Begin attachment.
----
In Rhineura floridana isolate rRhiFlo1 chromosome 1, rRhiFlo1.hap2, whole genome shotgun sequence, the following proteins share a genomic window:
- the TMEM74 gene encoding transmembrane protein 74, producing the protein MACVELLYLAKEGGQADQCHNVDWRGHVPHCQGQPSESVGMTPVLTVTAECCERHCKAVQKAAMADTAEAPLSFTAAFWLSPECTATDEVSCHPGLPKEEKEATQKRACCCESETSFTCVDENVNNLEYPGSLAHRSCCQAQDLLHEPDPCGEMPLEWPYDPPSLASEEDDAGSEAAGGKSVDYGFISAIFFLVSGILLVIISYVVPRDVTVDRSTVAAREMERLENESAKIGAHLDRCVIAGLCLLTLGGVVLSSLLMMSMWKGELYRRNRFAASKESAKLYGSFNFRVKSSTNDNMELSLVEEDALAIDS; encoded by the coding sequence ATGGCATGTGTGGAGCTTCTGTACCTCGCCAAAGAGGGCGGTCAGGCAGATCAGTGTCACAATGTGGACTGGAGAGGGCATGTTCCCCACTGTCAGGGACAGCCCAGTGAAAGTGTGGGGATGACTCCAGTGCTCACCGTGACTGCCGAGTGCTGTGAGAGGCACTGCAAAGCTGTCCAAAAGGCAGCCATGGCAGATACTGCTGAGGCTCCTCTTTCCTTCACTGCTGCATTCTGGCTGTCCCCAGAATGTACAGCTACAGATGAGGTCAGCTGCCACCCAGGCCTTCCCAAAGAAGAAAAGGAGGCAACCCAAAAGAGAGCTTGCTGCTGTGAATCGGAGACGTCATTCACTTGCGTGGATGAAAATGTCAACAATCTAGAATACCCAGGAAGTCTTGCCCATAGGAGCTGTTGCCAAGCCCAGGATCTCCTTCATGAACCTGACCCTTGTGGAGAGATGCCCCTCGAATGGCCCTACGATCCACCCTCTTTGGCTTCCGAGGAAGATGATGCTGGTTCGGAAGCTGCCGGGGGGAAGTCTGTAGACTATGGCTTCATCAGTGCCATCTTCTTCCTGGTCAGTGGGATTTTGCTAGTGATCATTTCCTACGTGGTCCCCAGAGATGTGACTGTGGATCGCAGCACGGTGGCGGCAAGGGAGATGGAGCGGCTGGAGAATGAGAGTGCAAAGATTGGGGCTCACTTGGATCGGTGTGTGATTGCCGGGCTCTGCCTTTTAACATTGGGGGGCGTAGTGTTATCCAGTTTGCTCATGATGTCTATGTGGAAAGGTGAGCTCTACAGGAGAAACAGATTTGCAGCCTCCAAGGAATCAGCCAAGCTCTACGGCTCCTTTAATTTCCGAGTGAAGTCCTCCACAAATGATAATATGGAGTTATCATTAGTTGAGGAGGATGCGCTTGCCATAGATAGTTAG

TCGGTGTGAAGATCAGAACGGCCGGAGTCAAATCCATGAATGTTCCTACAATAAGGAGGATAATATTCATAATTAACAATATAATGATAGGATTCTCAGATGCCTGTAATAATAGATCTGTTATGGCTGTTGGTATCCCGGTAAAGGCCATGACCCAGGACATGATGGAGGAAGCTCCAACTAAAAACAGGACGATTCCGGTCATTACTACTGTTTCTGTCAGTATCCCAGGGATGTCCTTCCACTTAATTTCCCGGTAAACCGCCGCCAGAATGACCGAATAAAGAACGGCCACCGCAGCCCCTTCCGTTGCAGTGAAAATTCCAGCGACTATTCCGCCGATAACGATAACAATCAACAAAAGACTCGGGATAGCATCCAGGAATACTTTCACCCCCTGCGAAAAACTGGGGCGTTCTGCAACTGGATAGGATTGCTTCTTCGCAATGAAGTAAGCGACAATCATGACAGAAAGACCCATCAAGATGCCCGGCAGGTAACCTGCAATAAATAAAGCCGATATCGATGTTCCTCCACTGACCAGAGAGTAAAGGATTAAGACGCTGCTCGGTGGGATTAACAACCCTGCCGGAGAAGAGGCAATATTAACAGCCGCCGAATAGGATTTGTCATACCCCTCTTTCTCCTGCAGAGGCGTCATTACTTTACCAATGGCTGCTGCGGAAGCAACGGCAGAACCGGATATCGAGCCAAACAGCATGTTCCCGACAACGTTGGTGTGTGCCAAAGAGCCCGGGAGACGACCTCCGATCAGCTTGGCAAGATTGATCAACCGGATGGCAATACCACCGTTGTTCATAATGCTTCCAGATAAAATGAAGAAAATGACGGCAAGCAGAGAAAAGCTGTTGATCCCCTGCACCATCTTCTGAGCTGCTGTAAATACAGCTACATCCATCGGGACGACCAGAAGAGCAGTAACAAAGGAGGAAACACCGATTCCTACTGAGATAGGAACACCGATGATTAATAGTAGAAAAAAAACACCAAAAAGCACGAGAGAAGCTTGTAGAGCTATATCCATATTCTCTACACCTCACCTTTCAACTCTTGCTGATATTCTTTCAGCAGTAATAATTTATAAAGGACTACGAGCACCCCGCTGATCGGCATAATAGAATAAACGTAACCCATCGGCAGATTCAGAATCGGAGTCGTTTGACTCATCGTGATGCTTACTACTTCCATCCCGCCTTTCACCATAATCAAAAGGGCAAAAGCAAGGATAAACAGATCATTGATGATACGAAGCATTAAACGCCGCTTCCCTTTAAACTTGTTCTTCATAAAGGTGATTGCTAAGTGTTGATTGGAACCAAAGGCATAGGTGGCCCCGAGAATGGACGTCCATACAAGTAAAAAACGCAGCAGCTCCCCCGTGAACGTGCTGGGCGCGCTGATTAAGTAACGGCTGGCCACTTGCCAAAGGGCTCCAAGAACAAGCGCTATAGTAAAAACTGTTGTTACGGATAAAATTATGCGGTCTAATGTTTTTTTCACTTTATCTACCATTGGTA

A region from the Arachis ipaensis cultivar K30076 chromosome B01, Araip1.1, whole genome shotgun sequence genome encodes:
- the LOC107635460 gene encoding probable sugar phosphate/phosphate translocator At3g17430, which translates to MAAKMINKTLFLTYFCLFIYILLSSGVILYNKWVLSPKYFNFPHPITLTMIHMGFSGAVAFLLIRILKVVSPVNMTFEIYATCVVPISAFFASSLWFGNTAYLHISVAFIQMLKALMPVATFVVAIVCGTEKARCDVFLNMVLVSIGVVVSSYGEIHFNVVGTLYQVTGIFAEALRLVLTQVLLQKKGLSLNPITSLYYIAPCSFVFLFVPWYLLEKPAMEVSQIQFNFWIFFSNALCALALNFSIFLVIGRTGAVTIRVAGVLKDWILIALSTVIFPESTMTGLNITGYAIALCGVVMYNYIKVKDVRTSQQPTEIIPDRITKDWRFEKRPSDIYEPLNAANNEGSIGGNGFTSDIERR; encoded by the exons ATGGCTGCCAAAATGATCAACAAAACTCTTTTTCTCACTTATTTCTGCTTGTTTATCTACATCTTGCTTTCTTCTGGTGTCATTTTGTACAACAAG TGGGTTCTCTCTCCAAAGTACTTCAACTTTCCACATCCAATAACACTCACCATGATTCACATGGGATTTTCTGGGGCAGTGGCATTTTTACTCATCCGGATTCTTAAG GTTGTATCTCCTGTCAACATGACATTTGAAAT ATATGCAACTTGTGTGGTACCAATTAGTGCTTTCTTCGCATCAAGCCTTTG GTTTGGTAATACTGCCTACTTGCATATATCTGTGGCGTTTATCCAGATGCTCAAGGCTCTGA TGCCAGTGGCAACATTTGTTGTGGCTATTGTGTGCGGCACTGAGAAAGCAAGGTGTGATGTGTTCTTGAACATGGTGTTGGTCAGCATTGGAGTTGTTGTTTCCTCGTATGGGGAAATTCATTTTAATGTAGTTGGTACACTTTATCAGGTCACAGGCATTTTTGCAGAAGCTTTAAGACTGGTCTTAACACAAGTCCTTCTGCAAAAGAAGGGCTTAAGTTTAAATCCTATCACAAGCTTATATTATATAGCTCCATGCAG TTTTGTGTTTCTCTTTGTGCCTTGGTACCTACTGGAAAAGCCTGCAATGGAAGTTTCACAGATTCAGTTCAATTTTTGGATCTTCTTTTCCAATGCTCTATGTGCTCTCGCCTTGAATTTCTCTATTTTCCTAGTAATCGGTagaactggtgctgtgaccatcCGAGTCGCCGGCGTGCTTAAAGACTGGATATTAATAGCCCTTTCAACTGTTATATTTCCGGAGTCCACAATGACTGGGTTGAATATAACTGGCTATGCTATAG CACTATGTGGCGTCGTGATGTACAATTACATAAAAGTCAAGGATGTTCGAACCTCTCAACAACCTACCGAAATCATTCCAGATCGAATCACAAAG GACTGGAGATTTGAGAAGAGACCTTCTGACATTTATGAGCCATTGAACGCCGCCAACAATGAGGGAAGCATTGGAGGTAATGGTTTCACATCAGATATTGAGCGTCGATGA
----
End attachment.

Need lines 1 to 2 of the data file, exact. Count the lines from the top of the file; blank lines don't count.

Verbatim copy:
In Rhineura floridana isolate rRhiFlo1 chromosome 1, rRhiFlo1.hap2, whole genome shotgun sequence, the following proteins share a genomic window:
- the TMEM74 gene encoding transmembrane protein 74, producing the protein MACVELLYLAKEGGQADQCHNVDWRGHVPHCQGQPSESVGMTPVLTVTAECCERHCKAVQKAAMADTAEAPLSFTAAFWLSPECTATDEVSCHPGLPKEEKEATQKRACCCESETSFTCVDENVNNLEYPGSLAHRSCCQAQDLLHEPDPCGEMPLEWPYDPPSLASEEDDAGSEAAGGKSVDYGFISAIFFLVSGILLVIISYVVPRDVTVDRSTVAAREMERLENESAKIGAHLDRCVIAGLCLLTLGGVVLSSLLMMSMWKGELYRRNRFAASKESAKLYGSFNFRVKSSTNDNMELSLVEEDALAIDS; encoded by the coding sequence ATGGCATGTGTGGAGCTTCTGTACCTCGCCAAAGAGGGCGGTCAGGCAGATCAGTGTCACAATGTGGACTGGAGAGGGCATGTTCCCCACTGTCAGGGACAGCCCAGTGAAAGTGTGGGGATGACTCCAGTGCTCACCGTGACTGCCGAGTGCTGTGAGAGGCACTGCAAAGCTGTCCAAAAGGCAGCCATGGCAGATACTGCTGAGGCTCCTCTTTCCTTCACTGCTGCATTCTGGCTGTCCCCAGAATGTACAGCTACAGATGAGGTCAGCTGCCACCCAGGCCTTCCCAAAGAAGAAAAGGAGGCAACCCAAAAGAGAGCTTGCTGCTGTGAATCGGAGACGTCATTCACTTGCGTGGATGAAAATGTCAACAATCTAGAATACCCAGGAAGTCTTGCCCATAGGAGCTGTTGCCAAGCCCAGGATCTCCTTCATGAACCTGACCCTTGTGGAGAGATGCCCCTCGAATGGCCCTACGATCCACCCTCTTTGGCTTCCGAGGAAGATGATGCTGGTTCGGAAGCTGCCGGGGGGAAGTCTGTAGACTATGGCTTCATCAGTGCCATCTTCTTCCTGGTCAGTGGGATTTTGCTAGTGATCATTTCCTACGTGGTCCCCAGAGATGTGACTGTGGATCGCAGCACGGTGGCGGCAAGGGAGATGGAGCGGCTGGAGAATGAGAGTGCAAAGATTGGGGCTCACTTGGATCGGTGTGTGATTGCCGGGCTCTGCCTTTTAACATTGGGGGGCGTAGTGTTATCCAGTTTGCTCATGATGTCTATGTGGAAAGGTGAGCTCTACAGGAGAAACAGATTTGCAGCCTCCAAGGAATCAGCCAAGCTCTACGGCTCCTTTAATTTCCGAGTGAAGTCCTCCACAAATGATAATATGGAGTTATCATTAGTTGAGGAGGATGCGCTTGCCATAGATAGTTAG